Mike thinks this year’s price explosion was unusual, and is working its way back to a more-normal pace. I agree with Mike, and think the market will split, with those products that have been the hottest (one-story homes, family homes with yards and pools, etc.) will stay red hot, while those on the fringes (inferior locations, condition, age, etc.) will struggle to keep up and their appreciation rate will flatten faster.
Here is his Twitter thread, and webinar – thanks Mike!
According to a city spokesperson, 386 ADU’s were built in 2020. Compare that to nine in 2016. Granny Flat Eyesore: Complaints About Oversize Backyard Projects https://www.nbcsandiego.com/news/local/granny-flat-eyesore-complaints-about-oversize-backyard-projects/2634052/?_osource=db_npd_nbc_knsd_twt_shr
The tech is a tease - it's the recruiting of top agents is why Compass will prevail. The retention rate will be good because where else can the top Compass agents go? Compass’s tech-stock narrative needs all its agents to sell it https://www.wsj.com/articles/compass-agents-could-get-lost-11624014001?st=93zt76jk3e7er38&reflink=desktopwebshare_twitter via @WSJ
"Jim the Realtor is legit - I interviewed three brokers; he said list price should be $100,000 higher than the other two brokers; listed it with him and had all cash (no financing) offer in two days, five day contingency period, closing in two weeks - and it closed at his recommended list price. I could not recommend anyone more than I recommend Jim the Realtor. more "
by gary t moyer
"When we moved to San Diego in 2005 we rented a big house on Mt. Soledad (La Jolla) with 180 degree ocean views for the same payment as a mortgage on a dump in Chula Vista. Clearly something was wrong. Yet, the media was full of the usual happy-talk nonsense, so I was glad to find Jim's blog. I've followed his honest assessments and data since. more "
"Where do we begin..2020 has been a year for everyone. When COVID hit and shut down both my husband and my businesses, we were left with a mortgage and very little income coming in. We were stressed, scared and felt stuck. We made the hard decision to sell our home and move out of state. We contacted the Klinges' and spent a good hour going over what we hoped we could accomplish. Jim and Donna came over with comps in hand and suggestions on improvements to get our house ready for the market. It was overwhelming to think about, but Donna was there and one step ahead in every scenario. more "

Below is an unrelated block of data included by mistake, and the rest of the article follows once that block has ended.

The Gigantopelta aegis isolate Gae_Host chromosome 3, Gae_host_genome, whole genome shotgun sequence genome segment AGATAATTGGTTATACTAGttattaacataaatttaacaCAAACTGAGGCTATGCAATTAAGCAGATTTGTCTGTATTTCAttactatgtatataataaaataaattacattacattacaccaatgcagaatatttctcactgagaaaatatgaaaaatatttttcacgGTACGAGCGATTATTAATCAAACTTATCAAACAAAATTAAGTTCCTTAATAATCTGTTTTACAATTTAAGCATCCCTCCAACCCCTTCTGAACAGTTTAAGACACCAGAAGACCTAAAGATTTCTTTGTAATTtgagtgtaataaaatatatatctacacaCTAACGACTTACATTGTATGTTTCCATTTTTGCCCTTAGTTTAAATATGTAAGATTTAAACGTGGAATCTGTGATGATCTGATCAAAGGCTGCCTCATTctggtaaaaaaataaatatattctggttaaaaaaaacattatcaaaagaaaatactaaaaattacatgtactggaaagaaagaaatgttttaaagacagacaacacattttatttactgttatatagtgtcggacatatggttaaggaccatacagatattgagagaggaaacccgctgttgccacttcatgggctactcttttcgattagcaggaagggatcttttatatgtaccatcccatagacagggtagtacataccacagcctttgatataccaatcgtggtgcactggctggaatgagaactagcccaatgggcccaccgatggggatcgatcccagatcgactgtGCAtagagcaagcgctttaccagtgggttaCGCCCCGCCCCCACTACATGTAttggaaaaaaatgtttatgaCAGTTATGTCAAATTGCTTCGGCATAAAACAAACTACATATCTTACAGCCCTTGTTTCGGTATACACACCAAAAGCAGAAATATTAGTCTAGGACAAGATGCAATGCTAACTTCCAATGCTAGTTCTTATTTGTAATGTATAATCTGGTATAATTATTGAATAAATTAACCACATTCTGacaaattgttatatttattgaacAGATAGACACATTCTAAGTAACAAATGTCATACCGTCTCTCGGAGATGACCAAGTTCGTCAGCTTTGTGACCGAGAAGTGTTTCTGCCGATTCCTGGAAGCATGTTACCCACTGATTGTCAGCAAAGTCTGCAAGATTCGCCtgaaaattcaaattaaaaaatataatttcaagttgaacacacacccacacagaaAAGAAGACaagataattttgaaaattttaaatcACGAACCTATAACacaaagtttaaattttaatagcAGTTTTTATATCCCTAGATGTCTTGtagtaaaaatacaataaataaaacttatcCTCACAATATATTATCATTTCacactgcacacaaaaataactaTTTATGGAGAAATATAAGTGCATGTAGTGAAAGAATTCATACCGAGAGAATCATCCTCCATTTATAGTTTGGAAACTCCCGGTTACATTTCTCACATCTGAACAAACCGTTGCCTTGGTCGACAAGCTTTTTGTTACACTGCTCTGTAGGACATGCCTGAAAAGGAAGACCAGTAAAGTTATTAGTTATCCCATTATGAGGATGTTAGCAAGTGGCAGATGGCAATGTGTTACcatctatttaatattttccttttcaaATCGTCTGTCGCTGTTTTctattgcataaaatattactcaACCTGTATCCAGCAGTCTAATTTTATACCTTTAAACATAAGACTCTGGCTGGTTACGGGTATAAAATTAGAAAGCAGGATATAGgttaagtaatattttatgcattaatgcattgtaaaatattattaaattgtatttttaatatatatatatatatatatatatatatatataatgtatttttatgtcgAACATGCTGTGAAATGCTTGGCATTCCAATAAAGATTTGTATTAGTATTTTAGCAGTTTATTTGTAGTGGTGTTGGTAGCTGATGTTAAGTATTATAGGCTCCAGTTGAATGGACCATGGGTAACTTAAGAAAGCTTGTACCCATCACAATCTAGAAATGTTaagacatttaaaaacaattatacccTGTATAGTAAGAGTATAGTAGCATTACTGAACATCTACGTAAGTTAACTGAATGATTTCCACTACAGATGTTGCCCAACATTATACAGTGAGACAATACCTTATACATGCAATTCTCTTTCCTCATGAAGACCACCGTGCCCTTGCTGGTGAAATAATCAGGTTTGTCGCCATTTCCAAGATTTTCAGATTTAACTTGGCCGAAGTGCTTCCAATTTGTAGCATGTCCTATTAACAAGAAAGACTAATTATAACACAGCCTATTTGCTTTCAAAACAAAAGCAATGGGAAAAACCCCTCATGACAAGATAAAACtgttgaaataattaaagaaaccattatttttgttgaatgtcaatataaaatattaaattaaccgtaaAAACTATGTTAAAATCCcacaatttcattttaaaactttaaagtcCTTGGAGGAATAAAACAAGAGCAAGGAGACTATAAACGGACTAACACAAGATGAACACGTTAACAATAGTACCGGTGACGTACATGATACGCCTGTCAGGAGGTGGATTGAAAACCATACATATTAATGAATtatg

"Jim and Donna Klinge made the sale of our condo extraordinarily easy. They know the market and gave us sound advice backed by details and very considerable experience, reflected both in the initial pricing and subsequent negotiations. They work together as a team and are always available to talk. more "
"I cannot believe there are no reviews of Donna yet, ugh!! She is the secret sauce of the Jim Klinge/Donna Klinge combo! I will touch on Jim here, but Donna is why I'm so totally loyal to these two (no offense to Jim :)).
I consider myself a rather savvy buyer/seller. I've bought/sold 7 times in more "
"Jim and Donna Klinge are by far the most professional, personable and responsive realtors I have ever worked with. They provide VIP concierge level service in every area of the process of selling your home. My home was marketed so successfully that we received an offer the day after our first and only open house. Thanks to Jim's pricing and negotiating, our house is now the highest sold in our community... more "
by Ann Romanello
"Jim educated us, helped us find the perfect house, and then negotiated us a great deal. I would hate to be sitting across the negotiating table from ... more "
"Jim is thorough and will be brutally honest about the homes he shows you. He provides great service and follows through until the very end and even ... more "
"I highly recommend Jim as a buyer’s agent. Working with Jim, we closed this week on a San Diego condo. Jim prepared a list of comparable sales to ... more "